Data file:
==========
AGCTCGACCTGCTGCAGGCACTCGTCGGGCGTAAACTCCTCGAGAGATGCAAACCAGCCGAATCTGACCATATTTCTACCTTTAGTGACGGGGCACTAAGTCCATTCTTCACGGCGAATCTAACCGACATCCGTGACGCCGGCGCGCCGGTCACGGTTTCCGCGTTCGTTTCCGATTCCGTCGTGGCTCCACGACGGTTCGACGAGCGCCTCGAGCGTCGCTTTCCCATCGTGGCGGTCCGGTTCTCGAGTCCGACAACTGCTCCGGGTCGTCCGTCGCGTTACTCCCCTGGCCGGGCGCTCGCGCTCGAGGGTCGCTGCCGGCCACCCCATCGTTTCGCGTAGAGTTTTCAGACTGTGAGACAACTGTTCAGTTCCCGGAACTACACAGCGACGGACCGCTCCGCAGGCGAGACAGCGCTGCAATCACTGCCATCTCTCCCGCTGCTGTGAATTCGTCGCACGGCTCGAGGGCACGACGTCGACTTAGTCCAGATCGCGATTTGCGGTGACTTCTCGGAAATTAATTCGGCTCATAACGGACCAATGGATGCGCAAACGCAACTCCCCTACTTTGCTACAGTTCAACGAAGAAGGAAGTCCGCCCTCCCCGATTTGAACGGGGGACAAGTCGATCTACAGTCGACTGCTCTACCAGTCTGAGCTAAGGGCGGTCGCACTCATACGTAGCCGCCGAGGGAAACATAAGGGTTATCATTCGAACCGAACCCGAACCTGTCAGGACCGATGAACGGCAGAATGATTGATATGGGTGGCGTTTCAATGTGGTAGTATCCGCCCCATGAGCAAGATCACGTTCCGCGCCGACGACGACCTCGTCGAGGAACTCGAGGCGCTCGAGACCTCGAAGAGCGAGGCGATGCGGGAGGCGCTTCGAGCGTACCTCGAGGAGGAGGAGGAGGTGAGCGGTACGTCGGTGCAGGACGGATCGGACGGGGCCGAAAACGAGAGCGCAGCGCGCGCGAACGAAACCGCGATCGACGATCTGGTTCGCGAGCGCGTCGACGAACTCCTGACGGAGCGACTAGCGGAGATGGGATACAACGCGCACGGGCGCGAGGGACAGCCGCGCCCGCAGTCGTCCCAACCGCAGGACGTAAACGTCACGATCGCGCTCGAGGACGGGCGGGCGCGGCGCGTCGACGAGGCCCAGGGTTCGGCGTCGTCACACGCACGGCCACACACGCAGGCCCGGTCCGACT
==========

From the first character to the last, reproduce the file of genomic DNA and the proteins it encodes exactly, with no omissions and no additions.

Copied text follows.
AGCTCGACCTGCTGCAGGCACTCGTCGGGCGTAAACTCCTCGAGAGATGCAAACCAGCCGAATCTGACCATATTTCTACCTTTAGTGACGGGGCACTAAGTCCATTCTTCACGGCGAATCTAACCGACATCCGTGACGCCGGCGCGCCGGTCACGGTTTCCGCGTTCGTTTCCGATTCCGTCGTGGCTCCACGACGGTTCGACGAGCGCCTCGAGCGTCGCTTTCCCATCGTGGCGGTCCGGTTCTCGAGTCCGACAACTGCTCCGGGTCGTCCGTCGCGTTACTCCCCTGGCCGGGCGCTCGCGCTCGAGGGTCGCTGCCGGCCACCCCATCGTTTCGCGTAGAGTTTTCAGACTGTGAGACAACTGTTCAGTTCCCGGAACTACACAGCGACGGACCGCTCCGCAGGCGAGACAGCGCTGCAATCACTGCCATCTCTCCCGCTGCTGTGAATTCGTCGCACGGCTCGAGGGCACGACGTCGACTTAGTCCAGATCGCGATTTGCGGTGACTTCTCGGAAATTAATTCGGCTCATAACGGACCAATGGATGCGCAAACGCAACTCCCCTACTTTGCTACAGTTCAACGAAGAAGGAAGTCCGCCCTCCCCGATTTGAACGGGGGACAAGTCGATCTACAGTCGACTGCTCTACCAGTCTGAGCTAAGGGCGGTCGCACTCATACGTAGCCGCCGAGGGAAACATAAGGGTTATCATTCGAACCGAACCCGAACCTGTCAGGACCGATGAACGGCAGAATGATTGATATGGGTGGCGTTTCAATGTGGTAGTATCCGCCCCATGAGCAAGATCACGTTCCGCGCCGACGACGACCTCGTCGAGGAACTCGAGGCGCTCGAGACCTCGAAGAGCGAGGCGATGCGGGAGGCGCTTCGAGCGTACCTCGAGGAGGAGGAGGAGGTGAGCGGTACGTCGGTGCAGGACGGATCGGACGGGGCCGAAAACGAGAGCGCAGCGCGCGCGAACGAAACCGCGATCGACGATCTGGTTCGCGAGCGCGTCGACGAACTCCTGACGGAGCGACTAGCGGAGATGGGATACAACGCGCACGGGCGCGAGGGACAGCCGCGCCCGCAGTCGTCCCAACCGCAGGACGTAAACGTCACGATCGCGCTCGAGGACGGGCGGGCGCGGCGCGTCGACGAGGCCCAGGGTTCGGCGTCGTCACACGCACGGCCACACACGCAGGCCCGGTCCGACT